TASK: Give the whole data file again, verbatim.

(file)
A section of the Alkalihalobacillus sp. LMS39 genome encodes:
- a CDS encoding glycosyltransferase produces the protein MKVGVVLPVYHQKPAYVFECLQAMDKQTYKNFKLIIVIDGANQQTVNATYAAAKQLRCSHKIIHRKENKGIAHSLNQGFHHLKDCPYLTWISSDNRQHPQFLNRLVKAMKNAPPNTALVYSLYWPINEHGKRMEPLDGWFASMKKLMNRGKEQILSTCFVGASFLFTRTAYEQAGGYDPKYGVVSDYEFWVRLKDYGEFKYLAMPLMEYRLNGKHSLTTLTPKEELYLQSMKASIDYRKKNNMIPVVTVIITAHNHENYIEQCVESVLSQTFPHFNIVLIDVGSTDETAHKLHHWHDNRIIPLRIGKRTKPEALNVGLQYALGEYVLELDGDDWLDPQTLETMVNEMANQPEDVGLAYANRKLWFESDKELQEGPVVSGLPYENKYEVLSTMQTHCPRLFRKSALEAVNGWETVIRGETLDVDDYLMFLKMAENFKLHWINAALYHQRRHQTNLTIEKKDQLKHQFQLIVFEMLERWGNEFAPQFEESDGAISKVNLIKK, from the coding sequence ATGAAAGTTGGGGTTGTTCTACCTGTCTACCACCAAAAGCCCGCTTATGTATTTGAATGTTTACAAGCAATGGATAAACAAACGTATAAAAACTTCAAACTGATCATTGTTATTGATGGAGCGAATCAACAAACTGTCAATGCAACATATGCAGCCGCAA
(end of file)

A section of the Alkalihalobacillus sp. LMS39 genome encodes:
- a CDS encoding glycosyltransferase produces the protein MKVGVVLPVYHQKPAYVFECLQAMDKQTYKNFKLIIVIDGANQQTVNATYAAAKQLRCSHKIIHRKENKGIAHSLNQGFHHLKDCPYLTWISSDNRQHPQFLNRLVKAMKNAPPNTALVYSLYWPINEHGKRMEPLDGWFASMKKLMNRGKEQILSTCFVGASFLFTRTAYEQAGGYDPKYGVVSDYEFWVRLKDYGEFKYLAMPLMEYRLNGKHSLTTLTPKEELYLQSMKASIDYRKKNNMIPVVTVIITAHNHENYIEQCVESVLSQTFPHFNIVLIDVGSTDETAHKLHHWHDNRIIPLRIGKRTKPEALNVGLQYALGEYVLELDGDDWLDPQTLETMVNEMANQPEDVGLAYANRKLWFESDKELQEGPVVSGLPYENKYEVLSTMQTHCPRLFRKSALEAVNGWETVIRGETLDVDDYLMFLKMAENFKLHWINAALYHQRRHQTNLTIEKKDQLKHQFQLIVFEMLERWGNEFAPQFEESDGAISKVNLIKK, from the coding sequence ATGAAAGTTGGGGTTGTTCTACCTGTCTACCACCAAAAGCCCGCTTATGTATTTGAATGTTTACAAGCAATGGATAAACAAACGTATAAAAACTTCAAACTGATCATTGTTATTGATGGAGCGAATCAACAAACTGTCAATGCAACATATGCAGCCGCAA